Genocide in Chile

Topics: Augusto Pinochet, Chile, Salvador Allende Pages: 5 (1524 words) Published: October 27, 2009
ChileFrom 1973 - 1977, there was genocide in Chile. The targets were people who believed in the communist government system. The start of it all began on September 11th, 1973 when Chilean commander in chief, Augusto Pinochet Ugarte commanded the Chilean army and police force to overthrow the current president Salvador Allende. The main reason for the overthrow was because of Allende's economic plan. With it, inflation was rising 1% every day. The only reason the coup was successful at overthrowing the government was because America backed them. With Pinochet in power, his army removed everyone who they deemed the remotest rick to his new military junta. He is accused of devising the worst concentration camp regime since Hitler's grand plan. By the end of 1973, more than 250,000 Chileans were detained in these prisons.

The genocide in Chile began a few years after the 1970 election. The election though, was a contributor to the genocide about to happen in a few years. At the end of the three way election, Salvador Allende had the most votes, but not majority. Even though more than 2/3 of the voters opposed him, he was still expected to win. So, it was up to congress to choose the winner, and of course they didn't listen to the people and chose Allende because he had the most votes. U.S president at the time, Richard Nixon, feared that Allende might convert Chile into a bastion of Marxism. So, without informing our ambassador to Chile at the time, he encouraged the CIA to prevent Allende's inauguration. One plan called for the United States to bribe the Christian Democratic legislators into voting for Jorge Alessandri, the man who had placed second in the 1970 election. Alessandri had promised that if elected, he would resign, allowing the outgoing president, Eduardo Frei, to seek office again. Frei, fearing that Allende's followers might rebel if their candidate did not take office, refused. Now with Allende president, the economy of Chile collapsed.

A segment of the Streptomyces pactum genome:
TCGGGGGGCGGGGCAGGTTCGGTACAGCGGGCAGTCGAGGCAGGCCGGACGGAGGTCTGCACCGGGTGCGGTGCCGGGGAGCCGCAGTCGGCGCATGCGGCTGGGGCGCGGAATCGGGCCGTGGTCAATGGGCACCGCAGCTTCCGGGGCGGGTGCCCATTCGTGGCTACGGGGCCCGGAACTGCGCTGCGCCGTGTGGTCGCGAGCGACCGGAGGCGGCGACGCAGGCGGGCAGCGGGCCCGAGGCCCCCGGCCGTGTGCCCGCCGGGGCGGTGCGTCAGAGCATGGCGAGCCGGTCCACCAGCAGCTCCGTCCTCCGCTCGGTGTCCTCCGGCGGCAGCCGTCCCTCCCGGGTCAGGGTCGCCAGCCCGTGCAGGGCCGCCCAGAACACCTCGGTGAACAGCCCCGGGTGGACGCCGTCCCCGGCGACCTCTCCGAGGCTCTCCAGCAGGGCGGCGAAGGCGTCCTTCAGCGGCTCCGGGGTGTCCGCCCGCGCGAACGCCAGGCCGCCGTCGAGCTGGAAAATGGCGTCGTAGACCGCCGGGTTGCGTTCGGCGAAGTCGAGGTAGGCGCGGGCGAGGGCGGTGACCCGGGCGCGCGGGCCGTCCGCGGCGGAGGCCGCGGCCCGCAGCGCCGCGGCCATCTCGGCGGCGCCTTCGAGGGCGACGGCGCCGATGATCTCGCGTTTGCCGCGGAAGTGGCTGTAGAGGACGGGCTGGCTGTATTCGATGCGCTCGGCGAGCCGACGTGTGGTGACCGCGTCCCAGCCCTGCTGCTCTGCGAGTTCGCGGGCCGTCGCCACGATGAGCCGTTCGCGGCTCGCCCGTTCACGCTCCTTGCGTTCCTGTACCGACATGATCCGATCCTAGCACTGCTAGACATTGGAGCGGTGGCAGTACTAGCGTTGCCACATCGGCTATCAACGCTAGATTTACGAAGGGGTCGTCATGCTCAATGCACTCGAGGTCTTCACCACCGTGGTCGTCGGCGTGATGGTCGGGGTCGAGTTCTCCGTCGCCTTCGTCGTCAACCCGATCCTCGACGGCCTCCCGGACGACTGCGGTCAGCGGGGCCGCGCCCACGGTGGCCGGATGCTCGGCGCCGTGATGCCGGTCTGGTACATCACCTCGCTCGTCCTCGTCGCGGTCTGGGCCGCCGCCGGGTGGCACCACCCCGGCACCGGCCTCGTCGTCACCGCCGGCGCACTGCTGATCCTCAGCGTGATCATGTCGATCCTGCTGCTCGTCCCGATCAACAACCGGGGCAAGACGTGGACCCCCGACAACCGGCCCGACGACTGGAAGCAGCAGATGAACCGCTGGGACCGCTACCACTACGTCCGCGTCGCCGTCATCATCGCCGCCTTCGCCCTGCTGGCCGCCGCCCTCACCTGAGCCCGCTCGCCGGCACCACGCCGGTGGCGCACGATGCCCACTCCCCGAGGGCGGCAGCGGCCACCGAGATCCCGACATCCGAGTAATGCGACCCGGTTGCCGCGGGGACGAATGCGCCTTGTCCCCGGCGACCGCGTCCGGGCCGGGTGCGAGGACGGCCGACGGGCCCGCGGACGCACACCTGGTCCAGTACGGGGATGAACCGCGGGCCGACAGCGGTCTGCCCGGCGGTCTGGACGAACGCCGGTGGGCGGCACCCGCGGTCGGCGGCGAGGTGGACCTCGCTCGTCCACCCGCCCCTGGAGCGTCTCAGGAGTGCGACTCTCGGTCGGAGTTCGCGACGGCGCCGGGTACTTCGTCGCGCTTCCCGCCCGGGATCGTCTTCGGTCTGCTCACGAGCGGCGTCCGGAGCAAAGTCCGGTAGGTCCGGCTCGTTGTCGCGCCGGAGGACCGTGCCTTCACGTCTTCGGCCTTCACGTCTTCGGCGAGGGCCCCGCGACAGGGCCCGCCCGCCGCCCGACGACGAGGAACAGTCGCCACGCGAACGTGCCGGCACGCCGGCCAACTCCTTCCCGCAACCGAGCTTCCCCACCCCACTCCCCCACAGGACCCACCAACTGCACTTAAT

Allende's economic policies were some of the worst in history. He increased people's wages while freezing prices. This caused massive inflation. When his followers, in contravention of existing laws, seized farm and urban land in addition to factories, both agricultural and industrial productivity plummeted. After the U.S.-owned copper mines were nationalized, without compensation, the United States reduced its economic assistance while trying to prevent Chile from borrowing money from international banks. Allende, however, easily found other nations willing to lend him funds. By 1973, inflation in Chile was rising 1% every day. Meanwhile, strikes and even more seizures of property and factories paralyzed the economy. The opposition could do nothing: Allende's party possessed enough congressional seats to prevent his impeachment. Still, the collapse of the economy, a surge in violence, including assassinations, the armed resistance to the military's attempts to disarm worker groups, an abortive naval mutiny supported by an Allende ally, and the threat of creating armed militias convinced the normally apolitical military to rebel on September 11, 1973.

On September 11, 1973, Chilean Army Commander in Chief Augusto Pinochet along with his American backed coup rebelled against Allende. They invaded the capital and Pinochet ended up killing Allende with his own hands. The following day, many of Allende's top men were also executed. In the six weeks that followed the coup approximately 1,500 civilians were killed, and around 250,000 were detained it prisons. Even foreigners visiting the country were brought into these prisons and killed. The main group that Pinochet targeted was people who were against his way of government. But, the communists that were enslaved in these camps got a special treatment. There were forced to march nude and sing military songs. He thought that by putting them into prisons, it would set them on the "right path". During his seventeen-year...

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2."Chile." Genocide and Crimes Against Humanity. Ed. Dinah L. Shelton. Gale Cengage, 2005. 2006. 24 Oct, 20093.CBC News. "Augusto Pinochet: Timeline." 11 Dec. 2006. Web. 25 Oct. 2009. .
4.Minster, Christopher. "Biography of Augusto Pinochet." Web. 25 Oct. 2009.
5.Constable, Pamela, and Arturo Valenzuela. A Nation of Enemies Chile Under Pinochet. Boston: W. W. Norton & Company, 1993. Print.
6.Munoz, Heraldo. The Dictator 's Shadow: Life Under Augusto Pinochet. New York: Basic Books, 2008. Print.
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